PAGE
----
Global travelers who have been eagerly awaiting the opening of Marina Village at Costa Palmas in the East Cape can now start planning their next trip to the region—with their yacht.
The full-service marina, which can accommodate more than 200 motor yachts, sailboats, and fishing vessels, is one of the few in the Baja peninsula where owners can moor their seafaring boat (up to 250 feet in length).
Marina Village is already proving to be a beloved destination, serving as a gathering place for shoppers, diners, and those seeking an upscale hub to relax and unwind. For some, Marina Village beckons with its plentiful outdoor seating to watch the incoming and outgoing boats from the port. For others, it’s a calming seaside locale for a chat by an outdoor fire pit with a cocktail made of the finest Mexican tequila. Still, others prefer the buzz of live music in the background while they gaze upon the twinkling night sky.
If you’re bringing a yacht to the East Cape to explore the Sea of Cortez and beyond, consider the following one-day itinerary to make your voyage one of the best imaginable.
Head to Marina Village’s first retail store, Casena, to pick up some baked goods, homemade jams, snacks, and fresh coffee for the trip. You’ll find salsas from Mexico City, honey from Yucatan, fresh-baked bread from Oaxaca, and coffee sourced from Mexico’s finest beans.
Once you’re loaded up on tasty locally sourced goods, it’s time to board and head out for a full day of sightseeing and activities. Set your course for the Bay of Cabo San Lucas.
Bay of Cabo San Lucas
Where the Sea of Cortez blends into the Pacific Ocean you’ll find the aptly named Land’s End. The setting is home to what many consider to be Los Cabos’s most iconic landmark, Los Cabos Arch. Carved by wind and waves, this limestone rock formation is beautiful enough to photograph on its own, but you may be lucky enough to capture a photobomb by sunbathing sea lions, who frequently make an appearance.
Closer to shore is Pelican Rock, a favorite natural attraction in the Bay of Cabo San Lucas. Jutting out of the water, the tourist favorite is a popular spot for swimming, snorkeling, and, for the true risk-takers, climbing.
Nestled between these rock formations is Playa del Amor or Lover’s Beach. One of the most photographed beaches in Los Cabos, the pristine sands and calm waters make it ideal for swimming and snorkeling. In contrast, the rougher conditions off Divorce Beach (located on the Pacific side of the peninsula) make swimming more dangerous.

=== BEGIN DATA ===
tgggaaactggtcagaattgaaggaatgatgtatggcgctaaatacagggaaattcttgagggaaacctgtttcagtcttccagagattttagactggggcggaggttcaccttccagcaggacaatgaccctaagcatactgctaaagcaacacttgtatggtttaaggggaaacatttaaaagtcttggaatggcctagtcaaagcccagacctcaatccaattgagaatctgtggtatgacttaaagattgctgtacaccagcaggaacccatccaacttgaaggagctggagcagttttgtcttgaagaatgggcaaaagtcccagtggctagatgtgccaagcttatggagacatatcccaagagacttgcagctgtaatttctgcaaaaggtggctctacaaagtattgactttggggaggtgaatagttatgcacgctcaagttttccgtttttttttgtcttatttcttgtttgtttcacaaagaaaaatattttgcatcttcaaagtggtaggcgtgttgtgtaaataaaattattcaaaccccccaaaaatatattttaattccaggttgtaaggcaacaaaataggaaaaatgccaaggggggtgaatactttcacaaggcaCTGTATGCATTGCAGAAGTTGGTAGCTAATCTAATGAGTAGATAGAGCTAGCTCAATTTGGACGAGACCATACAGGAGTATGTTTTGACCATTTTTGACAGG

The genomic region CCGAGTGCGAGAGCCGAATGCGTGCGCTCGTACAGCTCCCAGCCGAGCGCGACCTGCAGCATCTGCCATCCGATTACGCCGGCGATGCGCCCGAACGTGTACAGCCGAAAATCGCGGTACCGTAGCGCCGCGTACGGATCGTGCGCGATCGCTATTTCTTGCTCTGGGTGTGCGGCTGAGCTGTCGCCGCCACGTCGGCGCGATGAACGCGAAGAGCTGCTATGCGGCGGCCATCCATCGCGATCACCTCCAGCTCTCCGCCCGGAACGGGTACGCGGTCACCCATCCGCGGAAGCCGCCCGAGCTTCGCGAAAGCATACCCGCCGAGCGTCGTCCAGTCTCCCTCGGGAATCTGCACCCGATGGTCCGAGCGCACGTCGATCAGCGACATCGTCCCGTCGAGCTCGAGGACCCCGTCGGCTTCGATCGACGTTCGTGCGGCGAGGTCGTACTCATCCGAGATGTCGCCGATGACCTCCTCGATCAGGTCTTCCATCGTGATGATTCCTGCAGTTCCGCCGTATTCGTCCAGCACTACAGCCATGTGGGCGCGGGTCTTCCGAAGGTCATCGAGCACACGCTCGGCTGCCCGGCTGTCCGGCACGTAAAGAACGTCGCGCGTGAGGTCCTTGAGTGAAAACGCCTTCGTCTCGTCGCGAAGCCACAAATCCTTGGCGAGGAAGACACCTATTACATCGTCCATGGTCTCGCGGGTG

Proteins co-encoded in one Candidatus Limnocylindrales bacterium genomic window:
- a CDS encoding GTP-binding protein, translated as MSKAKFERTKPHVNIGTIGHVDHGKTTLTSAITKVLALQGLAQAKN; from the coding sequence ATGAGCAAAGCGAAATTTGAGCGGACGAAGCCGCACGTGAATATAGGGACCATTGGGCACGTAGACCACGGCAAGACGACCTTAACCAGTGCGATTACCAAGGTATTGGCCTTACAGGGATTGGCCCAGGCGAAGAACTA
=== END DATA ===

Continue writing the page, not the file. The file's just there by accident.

East of Cabo Marina in the bay is Medano Beach, a popular two-mile stretch of sand known for idyllic swimming conditions due to the calm waters. Additionally, you’ll likely see snorkelers here as the crystal-clear bay makes for great visibility.
If you’re eager to engage in water activities, it’s worth coming ashore to rent a jet ski or kayak. There are also shops, cantinas, and restaurants nearby. This makes it an ideal stop to give your sea legs a rest to pick up souvenirs.
Cabo Pulmo National Park
Northeast of Cabo San Lucas is one of the oldest living coral reefs in the world: Cabo Pulmo. Dubbed “the aquarium of the world” by Jacques Cousteau, the rich marine life is a huge draw for scuba divers, boasting more than 200 species of turtles, eels, sharks, rays, and colorful fish. Depending on when you visit, you may also see humpback whales, hammerhead sharks, and sea lions.
It’s important to understand that you can’t just maneuver your yacht up to Cabo Pulmo to scuba dive. There are quite a few restrictions to the area due to conservation regulations and scuba divers must be certified. If you’re an experienced scuba diver and have an Open Water license, book a diving trip with a guide. You’ll get boat transportation and scuba gear and can choose from several dive sites.
Near Cabo Pulmo is La Ribera, a tourist destination with about 2,000 residents. The popular locale draws sports fishermen for its marlin, tuna, sailfish, roosterfish, and Dorado. In addition, it’s home to several famous fishing tournaments. With white sand beaches and relatively calm waters, you’ll find a multitude of water activities, such as stand-up paddleboarding, kayaking, and snorkeling.
Just southeast of La Ribera is Punta Colorada Beach where you can enjoy remote stretches of beach, the now-defunct Punta Arena Lighthouse, and natural rock formations.
Midway between Los Cabos and La Paz is the sleepy village of Los Barriles. Here, rough terrain vehicles (RTVs) outnumber cars. The rustic dirt roads and pop-up vendors give Los Barriles a slow-paced vibe. Don’t let the gated developments fool you into thinking that crime is an issue; the containment is to keep out the cows, goats, and feral cats that tend to wander into neighborhoods.
If you opt to debark your yacht and spend some time in Los Barriles, there’s still plenty to do. Hiking, biking, RTV rentals, and kite surfing are all popular choices.
When you’re ready to head back to Marina Village, Mozza Baja will be waiting. The restaurant is run by world-renowned chef Nancy Silverton, who offers a menu packed with her signature creations. With views of Marina Village from its location along the courtyard, the establishment centers itself around the wood-fired pizza oven but extends to a full dining room, bar, and outdoor lounge.
Chef Silverton’s team of proteges knows the importance of using only the freshest ingredients, including in the desserts and drinks. They rely on local farmers for organic vegetables, regional fishermen for seafood, and local producers for artisanal and homemade ingredients. From the tequila and lemons to the clams and ribeye, you’ll finish your day with a full belly and a newfound appreciation for the East Cape’s culinary delights.
To learn more about experiencing the Marina Village at Costa Palmas, visit the website.